The European Green Deal
Yesterday the European Commission President Ursula von der Leyen launchds her effort to upend just about every policy area in the EU to make the bloc climate neutral by 2050.
“This is Europe’s man on the moon moment,” von der Leyen said at the European Commission before presenting her flagship Green Deal policy to the European Parliament. “Our goal is to reconcile the economy with our planet, to reconcile the way we produce, the way we consume with our planet and to make it work with our people.”
The Commission published its communication /1/ on the Green Deal, aling with an annex listing dozens of policies meant to turn the strategy into reality, and their expected timing.
The Green Deal is “a new growth strategy that aims to transform the EU into a fair and prosperous society, with a modern, resource-efficient and competitive economy where there are no net emissions of greenhouse gases in 2050 and where economic growth is decoupled from resource use,” according to the communication.
The document presents an initial roadmap of the key policies and measures needed to achieve the European Green Deal. It will be updated as needs evolve and the policy responses are formulated.”
The annex to the communication outlines the timelines for all the policy measures, including some coming as soon as January, such as a Just Transition Mechanism and a Sustainable Europe Investment Plan.
Computer Science will play a crucial role in this strategy. It needs to be carefully reviewed because computer science might cause problems and solutions at the same tome to implement the European Green Deal. The document mentions computer science in two areas:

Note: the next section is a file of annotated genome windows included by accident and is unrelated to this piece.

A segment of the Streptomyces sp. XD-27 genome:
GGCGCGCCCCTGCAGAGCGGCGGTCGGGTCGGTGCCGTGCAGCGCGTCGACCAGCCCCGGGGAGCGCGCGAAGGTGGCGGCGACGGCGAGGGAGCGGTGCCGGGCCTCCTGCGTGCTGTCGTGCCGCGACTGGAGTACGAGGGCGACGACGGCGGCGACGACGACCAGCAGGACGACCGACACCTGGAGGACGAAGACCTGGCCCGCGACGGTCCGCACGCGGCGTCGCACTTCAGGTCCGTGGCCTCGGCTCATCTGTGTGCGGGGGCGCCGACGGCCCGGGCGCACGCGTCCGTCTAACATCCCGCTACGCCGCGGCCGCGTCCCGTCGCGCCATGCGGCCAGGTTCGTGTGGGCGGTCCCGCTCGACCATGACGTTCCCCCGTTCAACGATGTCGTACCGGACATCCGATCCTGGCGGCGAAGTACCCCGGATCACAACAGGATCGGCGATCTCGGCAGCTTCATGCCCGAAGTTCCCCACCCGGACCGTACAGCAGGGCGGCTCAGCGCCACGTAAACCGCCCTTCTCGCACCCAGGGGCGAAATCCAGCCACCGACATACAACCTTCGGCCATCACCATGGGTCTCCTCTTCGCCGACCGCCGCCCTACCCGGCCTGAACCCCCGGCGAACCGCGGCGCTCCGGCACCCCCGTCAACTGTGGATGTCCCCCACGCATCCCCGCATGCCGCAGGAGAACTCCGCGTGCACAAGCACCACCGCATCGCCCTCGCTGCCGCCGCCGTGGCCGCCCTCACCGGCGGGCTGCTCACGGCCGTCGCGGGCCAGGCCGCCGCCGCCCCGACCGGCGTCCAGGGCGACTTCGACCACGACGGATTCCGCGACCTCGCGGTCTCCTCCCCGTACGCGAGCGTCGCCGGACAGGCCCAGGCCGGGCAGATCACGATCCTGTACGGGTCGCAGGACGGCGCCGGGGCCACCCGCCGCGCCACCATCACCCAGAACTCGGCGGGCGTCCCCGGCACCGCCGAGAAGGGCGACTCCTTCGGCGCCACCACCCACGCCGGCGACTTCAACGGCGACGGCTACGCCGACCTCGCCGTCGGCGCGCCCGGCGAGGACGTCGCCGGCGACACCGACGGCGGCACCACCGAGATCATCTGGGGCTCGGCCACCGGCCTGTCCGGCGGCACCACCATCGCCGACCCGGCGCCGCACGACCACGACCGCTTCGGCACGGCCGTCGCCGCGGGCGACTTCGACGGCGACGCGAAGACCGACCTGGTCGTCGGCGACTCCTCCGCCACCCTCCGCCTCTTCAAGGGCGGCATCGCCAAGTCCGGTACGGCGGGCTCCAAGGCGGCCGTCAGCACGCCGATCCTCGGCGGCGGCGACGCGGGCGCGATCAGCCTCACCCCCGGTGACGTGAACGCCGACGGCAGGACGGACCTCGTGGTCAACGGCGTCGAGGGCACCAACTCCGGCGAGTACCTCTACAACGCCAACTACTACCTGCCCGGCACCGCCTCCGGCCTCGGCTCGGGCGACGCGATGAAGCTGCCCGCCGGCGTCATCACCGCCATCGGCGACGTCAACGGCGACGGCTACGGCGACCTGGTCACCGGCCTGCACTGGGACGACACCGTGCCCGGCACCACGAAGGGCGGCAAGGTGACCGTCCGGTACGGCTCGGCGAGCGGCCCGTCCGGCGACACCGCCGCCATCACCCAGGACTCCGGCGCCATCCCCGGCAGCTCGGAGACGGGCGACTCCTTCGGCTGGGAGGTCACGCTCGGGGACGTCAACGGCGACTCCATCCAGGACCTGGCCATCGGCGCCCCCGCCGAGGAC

- At p. 4 in Sec. 2.1.1. Increasing the EU’s climate ambition for 2030 and 2050
Digital technologies are a critical enabler for attaining the sustainability goals of the Green deal in many different sectors. The Commission will explore measures to ensure that digital technologies such as artificial intelligence, 5G, cloud and edge computing and the internet of things can accelerate and maximise the impact of policies to deal with climate change and protect the environment. Digitalisation also presents new opportunities for distance monitoring of air and water pollution, or for monitoring and optimising how energy and natural resources are used. At the same time, Europe needs a digital sector that puts sustainability at its heart. The Commission will also consider measures to improve the energy efficiency and circular economy performance of the sector itself, from broadband networks to data centres and ICT devices. The Commission will assess the need for more transparency on the environmental impact of electronic communication services, more stringent measures when deploying new networks and the benefits of supporting ‘take-back’ schemes to incentivise people to return their unwanted devices such as mobile phones, tablets and chargers.
- On p. 18 of the Communication in Sec. 2.2.3. Mobilising research and fostering innovation
Accessible and interoperable data are at the heart of data-driven innovation. This data, combined with digital infrastructure (e.g. supercomputers, cloud, ultra-fast networks) and artificial intelligence solutions, facilitate evidence-based decisions and expand the capacity to understand and tackle environmental challenges. The Commission will support work to unlock the full benefits of the digital transformation to support the ecological transition. An immediate priority will be to boost the EU’s ability to predict and manage environmental disasters. To do this, the Commission will bring together European scientific and industrial excellence to develop a very high precision digital model of the Earth.
/1/ Link to the EU Communication Document: https://bit.ly/2LPOg1P